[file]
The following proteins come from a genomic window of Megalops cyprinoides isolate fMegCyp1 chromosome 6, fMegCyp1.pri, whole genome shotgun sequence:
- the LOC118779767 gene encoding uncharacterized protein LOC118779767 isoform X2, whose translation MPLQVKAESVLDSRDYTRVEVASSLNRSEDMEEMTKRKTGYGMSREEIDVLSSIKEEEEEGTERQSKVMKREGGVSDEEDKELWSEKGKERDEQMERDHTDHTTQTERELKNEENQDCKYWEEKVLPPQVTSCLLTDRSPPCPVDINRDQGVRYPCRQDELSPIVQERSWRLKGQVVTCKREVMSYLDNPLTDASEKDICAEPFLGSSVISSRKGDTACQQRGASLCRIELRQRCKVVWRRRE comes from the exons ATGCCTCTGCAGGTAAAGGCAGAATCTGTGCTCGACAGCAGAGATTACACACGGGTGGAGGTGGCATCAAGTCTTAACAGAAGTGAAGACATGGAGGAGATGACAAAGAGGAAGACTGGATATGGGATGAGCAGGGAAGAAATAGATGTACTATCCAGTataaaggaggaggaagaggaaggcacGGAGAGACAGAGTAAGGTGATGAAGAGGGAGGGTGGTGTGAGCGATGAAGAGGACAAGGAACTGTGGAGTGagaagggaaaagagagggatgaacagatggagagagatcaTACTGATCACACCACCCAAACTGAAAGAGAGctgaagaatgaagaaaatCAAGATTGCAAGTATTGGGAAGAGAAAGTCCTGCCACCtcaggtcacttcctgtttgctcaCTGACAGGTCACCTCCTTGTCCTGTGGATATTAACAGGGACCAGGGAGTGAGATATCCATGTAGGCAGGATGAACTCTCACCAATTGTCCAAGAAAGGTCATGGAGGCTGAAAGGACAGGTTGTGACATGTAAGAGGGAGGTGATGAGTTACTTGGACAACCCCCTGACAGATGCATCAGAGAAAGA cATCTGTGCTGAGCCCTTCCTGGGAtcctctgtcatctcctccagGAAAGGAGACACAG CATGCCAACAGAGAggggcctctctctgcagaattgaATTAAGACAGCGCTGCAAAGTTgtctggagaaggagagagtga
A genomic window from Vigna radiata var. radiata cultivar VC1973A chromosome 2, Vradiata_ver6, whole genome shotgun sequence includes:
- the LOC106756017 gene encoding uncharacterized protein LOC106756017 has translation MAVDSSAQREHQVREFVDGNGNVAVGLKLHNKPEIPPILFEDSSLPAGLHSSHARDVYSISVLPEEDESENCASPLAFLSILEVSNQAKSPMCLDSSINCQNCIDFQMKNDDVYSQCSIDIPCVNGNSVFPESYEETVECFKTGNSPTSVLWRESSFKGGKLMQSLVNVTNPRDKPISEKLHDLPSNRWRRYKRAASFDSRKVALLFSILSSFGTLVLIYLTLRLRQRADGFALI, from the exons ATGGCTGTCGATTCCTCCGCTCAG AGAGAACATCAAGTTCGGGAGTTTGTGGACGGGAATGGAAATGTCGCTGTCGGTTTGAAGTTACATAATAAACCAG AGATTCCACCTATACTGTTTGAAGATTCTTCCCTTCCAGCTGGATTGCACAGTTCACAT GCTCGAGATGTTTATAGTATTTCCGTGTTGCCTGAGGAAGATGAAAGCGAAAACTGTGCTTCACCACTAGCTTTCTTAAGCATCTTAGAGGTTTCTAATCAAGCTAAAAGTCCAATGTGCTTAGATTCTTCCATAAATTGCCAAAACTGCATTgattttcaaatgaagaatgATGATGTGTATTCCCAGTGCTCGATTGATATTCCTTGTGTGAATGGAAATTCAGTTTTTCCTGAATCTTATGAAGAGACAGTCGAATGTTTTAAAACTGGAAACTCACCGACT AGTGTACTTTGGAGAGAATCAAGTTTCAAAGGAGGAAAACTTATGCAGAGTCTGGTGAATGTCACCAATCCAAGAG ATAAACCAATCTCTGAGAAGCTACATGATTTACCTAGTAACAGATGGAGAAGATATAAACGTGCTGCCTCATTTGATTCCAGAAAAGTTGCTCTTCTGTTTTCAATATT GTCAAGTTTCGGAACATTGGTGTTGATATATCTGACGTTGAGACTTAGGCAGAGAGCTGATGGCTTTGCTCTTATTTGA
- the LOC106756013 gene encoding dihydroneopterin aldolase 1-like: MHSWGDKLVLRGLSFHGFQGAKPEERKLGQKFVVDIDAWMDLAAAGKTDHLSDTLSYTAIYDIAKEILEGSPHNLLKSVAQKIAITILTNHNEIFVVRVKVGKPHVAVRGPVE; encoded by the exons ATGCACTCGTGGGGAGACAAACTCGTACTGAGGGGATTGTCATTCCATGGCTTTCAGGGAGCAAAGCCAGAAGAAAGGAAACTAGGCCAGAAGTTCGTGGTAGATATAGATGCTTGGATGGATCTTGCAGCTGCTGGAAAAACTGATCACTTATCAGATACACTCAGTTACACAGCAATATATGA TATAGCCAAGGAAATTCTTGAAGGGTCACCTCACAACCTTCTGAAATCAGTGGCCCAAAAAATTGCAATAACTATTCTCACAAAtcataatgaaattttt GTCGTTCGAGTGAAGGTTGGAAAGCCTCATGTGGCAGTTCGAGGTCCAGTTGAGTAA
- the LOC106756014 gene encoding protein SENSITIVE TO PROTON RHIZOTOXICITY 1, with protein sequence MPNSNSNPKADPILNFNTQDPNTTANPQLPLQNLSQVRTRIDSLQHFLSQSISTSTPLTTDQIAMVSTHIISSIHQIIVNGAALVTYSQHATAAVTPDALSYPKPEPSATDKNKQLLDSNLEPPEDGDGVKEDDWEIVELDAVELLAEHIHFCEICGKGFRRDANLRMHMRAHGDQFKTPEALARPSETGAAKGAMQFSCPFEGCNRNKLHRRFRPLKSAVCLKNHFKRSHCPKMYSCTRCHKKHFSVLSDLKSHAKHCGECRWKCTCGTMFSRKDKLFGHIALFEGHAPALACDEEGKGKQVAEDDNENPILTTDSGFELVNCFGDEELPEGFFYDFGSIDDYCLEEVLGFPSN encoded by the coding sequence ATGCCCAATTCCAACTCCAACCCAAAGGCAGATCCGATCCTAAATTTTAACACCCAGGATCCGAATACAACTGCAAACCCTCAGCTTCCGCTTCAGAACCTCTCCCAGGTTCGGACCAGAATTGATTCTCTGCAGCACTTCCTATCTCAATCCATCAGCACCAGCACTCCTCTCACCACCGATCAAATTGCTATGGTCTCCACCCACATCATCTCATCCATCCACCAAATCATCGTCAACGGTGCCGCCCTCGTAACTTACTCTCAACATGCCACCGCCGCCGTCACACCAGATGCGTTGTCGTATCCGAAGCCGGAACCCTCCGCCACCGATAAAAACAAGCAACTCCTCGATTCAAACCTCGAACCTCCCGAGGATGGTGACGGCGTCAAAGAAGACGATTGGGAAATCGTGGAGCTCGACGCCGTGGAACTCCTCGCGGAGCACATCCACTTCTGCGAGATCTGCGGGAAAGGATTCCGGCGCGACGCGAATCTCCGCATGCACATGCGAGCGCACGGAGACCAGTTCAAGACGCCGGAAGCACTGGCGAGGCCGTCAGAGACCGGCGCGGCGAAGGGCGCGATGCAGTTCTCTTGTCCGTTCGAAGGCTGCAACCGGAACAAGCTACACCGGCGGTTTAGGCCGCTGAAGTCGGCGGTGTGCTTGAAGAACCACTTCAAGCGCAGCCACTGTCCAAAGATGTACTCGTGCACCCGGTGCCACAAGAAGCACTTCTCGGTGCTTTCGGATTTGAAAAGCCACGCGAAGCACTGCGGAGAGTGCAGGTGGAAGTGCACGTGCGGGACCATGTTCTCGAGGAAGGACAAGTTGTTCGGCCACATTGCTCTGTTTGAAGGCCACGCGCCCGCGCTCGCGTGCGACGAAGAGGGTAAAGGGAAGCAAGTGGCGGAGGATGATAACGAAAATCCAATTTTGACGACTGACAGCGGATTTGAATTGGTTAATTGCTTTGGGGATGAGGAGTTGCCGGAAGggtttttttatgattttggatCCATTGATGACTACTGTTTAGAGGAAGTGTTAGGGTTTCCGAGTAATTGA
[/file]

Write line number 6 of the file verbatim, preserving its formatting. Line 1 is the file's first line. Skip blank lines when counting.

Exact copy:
- the LOC106756014 gene encoding protein SENSITIVE TO PROTON RHIZOTOXICITY 1, with protein sequence MPNSNSNPKADPILNFNTQDPNTTANPQLPLQNLSQVRTRIDSLQHFLSQSISTSTPLTTDQIAMVSTHIISSIHQIIVNGAALVTYSQHATAAVTPDALSYPKPEPSATDKNKQLLDSNLEPPEDGDGVKEDDWEIVELDAVELLAEHIHFCEICGKGFRRDANLRMHMRAHGDQFKTPEALARPSETGAAKGAMQFSCPFEGCNRNKLHRRFRPLKSAVCLKNHFKRSHCPKMYSCTRCHKKHFSVLSDLKSHAKHCGECRWKCTCGTMFSRKDKLFGHIALFEGHAPALACDEEGKGKQVAEDDNENPILTTDSGFELVNCFGDEELPEGFFYDFGSIDDYCLEEVLGFPSN encoded by the coding sequence ATGCCCAATTCCAACTCCAACCCAAAGGCAGATCCGATCCTAAATTTTAACACCCAGGATCCGAATACAACTGCAAACCCTCAGCTTCCGCTTCAGAACCTCTCCCAGGTTCGGACCAGAATTGATTCTCTGCAGCACTTCCTATCTCAATCCATCAGCACCAGCACTCCTCTCACCACCGATCAAATTGCTATGGTCTCCACCCACATCATCTCATCCATCCACCAAATCATCGTCAACGGTGCCGCCCTCGTAACTTACTCTCAACATGCCACCGCCGCCGTCACACCAGATGCGTTGTCGTATCCGAAGCCGGAACCCTCCGCCACCGATAAAAACAAGCAACTCCTCGATTCAAACCTCGAACCTCCCGAGGATGGTGACGGCGTCAAAGAAGACGATTGGGAAATCGTGGAGCTCGACGCCGTGGAACTCCTCGCGGAGCACATCCACTTCTGCGAGATCTGCGGGAAAGGATTCCGGCGCGACGCGAATCTCCGCATGCACATGCGAGCGCACGGAGACCAGTTCAAGACGCCGGAAGCACTGGCGAGGCCGTCAGAGACCGGCGCGGCGAAGGGCGCGATGCAGTTCTCTTGTCCGTTCGAAGGCTGCAACCGGAACAAGCTACACCGGCGGTTTAGGCCGCTGAAGTCGGCGGTGTGCTTGAAGAACCACTTCAAGCGCAGCCACTGTCCAAAGATGTACTCGTGCACCCGGTGCCACAAGAAGCACTTCTCGGTGCTTTCGGATTTGAAAAGCCACGCGAAGCACTGCGGAGAGTGCAGGTGGAAGTGCACGTGCGGGACCATGTTCTCGAGGAAGGACAAGTTGTTCGGCCACATTGCTCTGTTTGAAGGCCACGCGCCCGCGCTCGCGTGCGACGAAGAGGGTAAAGGGAAGCAAGTGGCGGAGGATGATAACGAAAATCCAATTTTGACGACTGACAGCGGATTTGAATTGGTTAATTGCTTTGGGGATGAGGAGTTGCCGGAAGggtttttttatgattttggatCCATTGATGACTACTGTTTAGAGGAAGTGTTAGGGTTTCCGAGTAATTGA